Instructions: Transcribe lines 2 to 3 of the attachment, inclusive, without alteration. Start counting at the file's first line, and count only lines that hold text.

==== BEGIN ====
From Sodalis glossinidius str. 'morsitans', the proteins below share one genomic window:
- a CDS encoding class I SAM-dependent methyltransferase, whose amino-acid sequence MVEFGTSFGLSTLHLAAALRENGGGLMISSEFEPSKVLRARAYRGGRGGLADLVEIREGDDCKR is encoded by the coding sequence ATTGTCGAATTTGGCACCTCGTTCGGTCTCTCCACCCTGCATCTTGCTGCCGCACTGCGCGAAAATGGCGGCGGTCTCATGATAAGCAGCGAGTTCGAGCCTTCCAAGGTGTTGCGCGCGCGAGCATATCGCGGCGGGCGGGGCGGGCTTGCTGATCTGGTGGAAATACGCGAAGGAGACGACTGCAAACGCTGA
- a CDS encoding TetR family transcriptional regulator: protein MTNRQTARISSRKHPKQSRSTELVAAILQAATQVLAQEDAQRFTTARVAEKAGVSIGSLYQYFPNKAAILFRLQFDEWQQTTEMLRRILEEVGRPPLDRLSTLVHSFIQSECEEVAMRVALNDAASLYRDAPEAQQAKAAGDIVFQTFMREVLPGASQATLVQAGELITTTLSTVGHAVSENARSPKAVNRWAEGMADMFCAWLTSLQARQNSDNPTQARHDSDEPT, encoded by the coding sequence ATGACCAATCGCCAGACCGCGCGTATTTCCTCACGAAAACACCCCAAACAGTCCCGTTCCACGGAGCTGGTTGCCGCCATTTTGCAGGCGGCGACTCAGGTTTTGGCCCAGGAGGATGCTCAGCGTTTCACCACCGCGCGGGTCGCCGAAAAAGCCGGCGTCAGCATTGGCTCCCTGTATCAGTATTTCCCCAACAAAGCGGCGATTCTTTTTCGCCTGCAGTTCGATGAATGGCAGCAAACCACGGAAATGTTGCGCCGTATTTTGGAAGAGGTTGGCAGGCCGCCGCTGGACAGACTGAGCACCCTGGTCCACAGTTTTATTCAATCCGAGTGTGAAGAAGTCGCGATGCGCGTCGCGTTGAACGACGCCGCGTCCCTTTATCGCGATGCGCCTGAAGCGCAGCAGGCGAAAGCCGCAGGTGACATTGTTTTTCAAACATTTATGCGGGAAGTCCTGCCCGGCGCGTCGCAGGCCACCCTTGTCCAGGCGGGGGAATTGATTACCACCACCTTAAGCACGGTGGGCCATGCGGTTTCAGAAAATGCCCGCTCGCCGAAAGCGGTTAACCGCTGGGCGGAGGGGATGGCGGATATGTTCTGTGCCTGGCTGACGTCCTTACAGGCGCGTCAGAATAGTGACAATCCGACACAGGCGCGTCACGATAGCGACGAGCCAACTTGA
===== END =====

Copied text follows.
- a CDS encoding class I SAM-dependent methyltransferase, whose amino-acid sequence MVEFGTSFGLSTLHLAAALRENGGGLMISSEFEPSKVLRARAYRGGRGGLADLVEIREGDDCKR is encoded by the coding sequence ATTGTCGAATTTGGCACCTCGTTCGGTCTCTCCACCCTGCATCTTGCTGCCGCACTGCGCGAAAATGGCGGCGGTCTCATGATAAGCAGCGAGTTCGAGCCTTCCAAGGTGTTGCGCGCGCGAGCATATCGCGGCGGGCGGGGCGGGCTTGCTGATCTGGTGGAAATACGCGAAGGAGACGACTGCAAACGCTGA
- a CDS encoding TetR family transcriptional regulator: protein MTNRQTARISSRKHPKQSRSTELVAAILQAATQVLAQEDAQRFTTARVAEKAGVSIGSLYQYFPNKAAILFRLQFDEWQQTTEMLRRILEEVGRPPLDRLSTLVHSFIQSECEEVAMRVALNDAASLYRDAPEAQQAKAAGDIVFQTFMREVLPGASQATLVQAGELITTTLSTVGHAVSENARSPKAVNRWAEGMADMFCAWLTSLQARQNSDNPTQARHDSDEPT, encoded by the coding sequence ATGACCAATCGCCAGACCGCGCGTATTTCCTCACGAAAACACCCCAAACAGTCCCGTTCCACGGAGCTGGTTGCCGCCATTTTGCAGGCGGCGACTCAGGTTTTGGCCCAGGAGGATGCTCAGCGTTTCACCACCGCGCGGGTCGCCGAAAAAGCCGGCGTCAGCATTGGCTCCCTGTATCAGTATTTCCCCAACAAAGCGGCGATTCTTTTTCGCCTGCAGTTCGATGAATGGCAGCAAACCACGGAAATGTTGCGCCGTATTTTGGAAGAGGTTGGCAGGCCGCCGCTGGACAGACTGAGCACCCTGGTCCACAGTTTTATTCAATCCGAGTGTGAAGAAGTCGCGATGCGCGTCGCGTTGAACGACGCCGCGTCCCTTTATCGCGATGCGCCTGAAGCGCAGCAGGCGAAAGCCGCAGGTGACATTGTTTTTCAAACATTTATGCGGGAAGTCCTGCCCGGCGCGTCGCAGGCCACCCTTGTCCAGGCGGGGGAATTGATTACCACCACCTTAAGCACGGTGGGCCATGCGGTTTCAGAAAATGCCCGCTCGCCGAAAGCGGTTAACCGCTGGGCGGAGGGGATGGCGGATATGTTCTGTGCCTGGCTGACGTCCTTACAGGCGCGTCAGAATAGTGACAATCCGACACAGGCGCGTCACGATAGCGACGAGCCAACTTGA